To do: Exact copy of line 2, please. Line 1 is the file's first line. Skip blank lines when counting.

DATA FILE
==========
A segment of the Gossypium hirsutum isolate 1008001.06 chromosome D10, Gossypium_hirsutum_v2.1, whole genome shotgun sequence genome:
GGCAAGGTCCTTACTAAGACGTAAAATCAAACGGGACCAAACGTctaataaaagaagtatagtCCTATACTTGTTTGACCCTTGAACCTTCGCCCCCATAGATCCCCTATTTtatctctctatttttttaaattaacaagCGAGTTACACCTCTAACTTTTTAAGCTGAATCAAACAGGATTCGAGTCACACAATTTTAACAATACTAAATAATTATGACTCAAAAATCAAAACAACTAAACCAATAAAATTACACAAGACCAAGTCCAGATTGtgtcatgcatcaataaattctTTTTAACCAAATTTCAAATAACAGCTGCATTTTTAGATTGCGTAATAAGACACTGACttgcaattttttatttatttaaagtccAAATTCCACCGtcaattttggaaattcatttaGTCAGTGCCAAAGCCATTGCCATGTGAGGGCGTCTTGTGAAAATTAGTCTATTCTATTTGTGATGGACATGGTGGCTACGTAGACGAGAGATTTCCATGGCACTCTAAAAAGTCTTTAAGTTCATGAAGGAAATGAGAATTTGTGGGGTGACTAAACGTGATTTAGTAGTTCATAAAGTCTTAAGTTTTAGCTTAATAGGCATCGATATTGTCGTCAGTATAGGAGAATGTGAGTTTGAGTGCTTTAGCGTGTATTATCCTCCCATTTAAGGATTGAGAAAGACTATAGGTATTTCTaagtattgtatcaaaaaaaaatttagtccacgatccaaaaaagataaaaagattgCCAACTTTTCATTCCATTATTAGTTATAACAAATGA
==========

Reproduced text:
GGCAAGGTCCTTACTAAGACGTAAAATCAAACGGGACCAAACGTctaataaaagaagtatagtCCTATACTTGTTTGACCCTTGAACCTTCGCCCCCATAGATCCCCTATTTtatctctctatttttttaaattaacaagCGAGTTACACCTCTAACTTTTTAAGCTGAATCAAACAGGATTCGAGTCACACAATTTTAACAATACTAAATAATTATGACTCAAAAATCAAAACAACTAAACCAATAAAATTACACAAGACCAAGTCCAGATTGtgtcatgcatcaataaattctTTTTAACCAAATTTCAAATAACAGCTGCATTTTTAGATTGCGTAATAAGACACTGACttgcaattttttatttatttaaagtccAAATTCCACCGtcaattttggaaattcatttaGTCAGTGCCAAAGCCATTGCCATGTGAGGGCGTCTTGTGAAAATTAGTCTATTCTATTTGTGATGGACATGGTGGCTACGTAGACGAGAGATTTCCATGGCACTCTAAAAAGTCTTTAAGTTCATGAAGGAAATGAGAATTTGTGGGGTGACTAAACGTGATTTAGTAGTTCATAAAGTCTTAAGTTTTAGCTTAATAGGCATCGATATTGTCGTCAGTATAGGAGAATGTGAGTTTGAGTGCTTTAGCGTGTATTATCCTCCCATTTAAGGATTGAGAAAGACTATAGGTATTTCTaagtattgtatcaaaaaaaaatttagtccacgatccaaaaaagataaaaagattgCCAACTTTTCATTCCATTATTAGTTATAACAAATGA